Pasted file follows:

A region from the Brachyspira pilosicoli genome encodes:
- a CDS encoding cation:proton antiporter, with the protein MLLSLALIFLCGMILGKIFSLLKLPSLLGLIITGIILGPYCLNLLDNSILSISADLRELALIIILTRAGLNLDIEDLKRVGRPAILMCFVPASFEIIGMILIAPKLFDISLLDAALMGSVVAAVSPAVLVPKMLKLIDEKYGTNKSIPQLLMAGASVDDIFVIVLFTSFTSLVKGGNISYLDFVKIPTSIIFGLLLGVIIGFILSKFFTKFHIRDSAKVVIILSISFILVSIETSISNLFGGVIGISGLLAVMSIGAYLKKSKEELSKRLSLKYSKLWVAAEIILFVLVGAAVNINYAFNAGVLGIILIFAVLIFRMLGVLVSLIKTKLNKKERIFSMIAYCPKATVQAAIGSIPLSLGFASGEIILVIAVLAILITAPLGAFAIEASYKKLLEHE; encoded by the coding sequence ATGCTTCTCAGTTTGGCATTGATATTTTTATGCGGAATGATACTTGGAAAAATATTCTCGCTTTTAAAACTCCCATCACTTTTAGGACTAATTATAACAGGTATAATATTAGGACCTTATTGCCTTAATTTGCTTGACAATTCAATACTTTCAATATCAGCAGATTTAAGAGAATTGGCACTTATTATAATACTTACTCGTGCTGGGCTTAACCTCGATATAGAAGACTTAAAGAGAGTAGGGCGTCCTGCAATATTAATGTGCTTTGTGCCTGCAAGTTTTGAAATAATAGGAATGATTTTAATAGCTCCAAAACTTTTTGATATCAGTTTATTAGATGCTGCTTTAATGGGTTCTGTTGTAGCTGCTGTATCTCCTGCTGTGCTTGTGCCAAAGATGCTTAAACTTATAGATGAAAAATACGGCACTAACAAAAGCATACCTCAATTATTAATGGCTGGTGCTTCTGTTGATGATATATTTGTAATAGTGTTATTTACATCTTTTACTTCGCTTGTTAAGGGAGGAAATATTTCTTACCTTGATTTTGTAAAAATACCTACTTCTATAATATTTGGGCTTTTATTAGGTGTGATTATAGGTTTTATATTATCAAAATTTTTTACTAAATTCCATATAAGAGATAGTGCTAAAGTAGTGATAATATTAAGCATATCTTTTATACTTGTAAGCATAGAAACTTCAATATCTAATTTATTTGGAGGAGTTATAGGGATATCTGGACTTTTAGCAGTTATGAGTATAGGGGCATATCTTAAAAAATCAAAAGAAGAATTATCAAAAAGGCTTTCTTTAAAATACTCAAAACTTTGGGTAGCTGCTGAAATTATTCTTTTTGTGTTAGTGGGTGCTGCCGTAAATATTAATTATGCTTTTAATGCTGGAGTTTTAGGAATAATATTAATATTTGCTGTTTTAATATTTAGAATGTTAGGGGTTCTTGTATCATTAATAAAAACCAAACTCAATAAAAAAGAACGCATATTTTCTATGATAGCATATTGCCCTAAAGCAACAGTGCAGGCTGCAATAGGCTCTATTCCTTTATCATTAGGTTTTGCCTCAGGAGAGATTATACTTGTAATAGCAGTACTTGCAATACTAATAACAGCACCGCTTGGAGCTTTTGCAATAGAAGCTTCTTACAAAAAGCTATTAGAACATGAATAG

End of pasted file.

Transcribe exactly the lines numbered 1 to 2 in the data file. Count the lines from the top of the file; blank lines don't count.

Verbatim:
A region from the Brachyspira pilosicoli genome encodes:
- a CDS encoding cation:proton antiporter, with the protein MLLSLALIFLCGMILGKIFSLLKLPSLLGLIITGIILGPYCLNLLDNSILSISADLRELALIIILTRAGLNLDIEDLKRVGRPAILMCFVPASFEIIGMILIAPKLFDISLLDAALMGSVVAAVSPAVLVPKMLKLIDEKYGTNKSIPQLLMAGASVDDIFVIVLFTSFTSLVKGGNISYLDFVKIPTSIIFGLLLGVIIGFILSKFFTKFHIRDSAKVVIILSISFILVSIETSISNLFGGVIGISGLLAVMSIGAYLKKSKEELSKRLSLKYSKLWVAAEIILFVLVGAAVNINYAFNAGVLGIILIFAVLIFRMLGVLVSLIKTKLNKKERIFSMIAYCPKATVQAAIGSIPLSLGFASGEIILVIAVLAILITAPLGAFAIEASYKKLLEHE; encoded by the coding sequence ATGCTTCTCAGTTTGGCATTGATATTTTTATGCGGAATGATACTTGGAAAAATATTCTCGCTTTTAAAACTCCCATCACTTTTAGGACTAATTATAACAGGTATAATATTAGGACCTTATTGCCTTAATTTGCTTGACAATTCAATACTTTCAATATCAGCAGATTTAAGAGAATTGGCACTTATTATAATACTTACTCGTGCTGGGCTTAACCTCGATATAGAAGACTTAAAGAGAGTAGGGCGTCCTGCAATATTAATGTGCTTTGTGCCTGCAAGTTTTGAAATAATAGGAATGATTTTAATAGCTCCAAAACTTTTTGATATCAGTTTATTAGATGCTGCTTTAATGGGTTCTGTTGTAGCTGCTGTATCTCCTGCTGTGCTTGTGCCAAAGATGCTTAAACTTATAGATGAAAAATACGGCACTAACAAAAGCATACCTCAATTATTAATGGCTGGTGCTTCTGTTGATGATATATTTGTAATAGTGTTATTTACATCTTTTACTTCGCTTGTTAAGGGAGGAAATATTTCTTACCTTGATTTTGTAAAAATACCTACTTCTATAATATTTGGGCTTTTATTAGGTGTGATTATAGGTTTTATATTATCAAAATTTTTTACTAAATTCCATATAAGAGATAGTGCTAAAGTAGTGATAATATTAAGCATATCTTTTATACTTGTAAGCATAGAAACTTCAATATCTAATTTATTTGGAGGAGTTATAGGGATATCTGGACTTTTAGCAGTTATGAGTATAGGGGCATATCTTAAAAAATCAAAAGAAGAATTATCAAAAAGGCTTTCTTTAAAATACTCAAAACTTTGGGTAGCTGCTGAAATTATTCTTTTTGTGTTAGTGGGTGCTGCCGTAAATATTAATTATGCTTTTAATGCTGGAGTTTTAGGAATAATATTAATATTTGCTGTTTTAATATTTAGAATGTTAGGGGTTCTTGTATCATTAATAAAAACCAAACTCAATAAAAAAGAACGCATATTTTCTATGATAGCATATTGCCCTAAAGCAACAGTGCAGGCTGCAATAGGCTCTATTCCTTTATCATTAGGTTTTGCCTCAGGAGAGATTATACTTGTAATAGCAGTACTTGCAATACTAATAACAGCACCGCTTGGAGCTTTTGCAATAGAAGCTTCTTACAAAAAGCTATTAGAACATGAATAG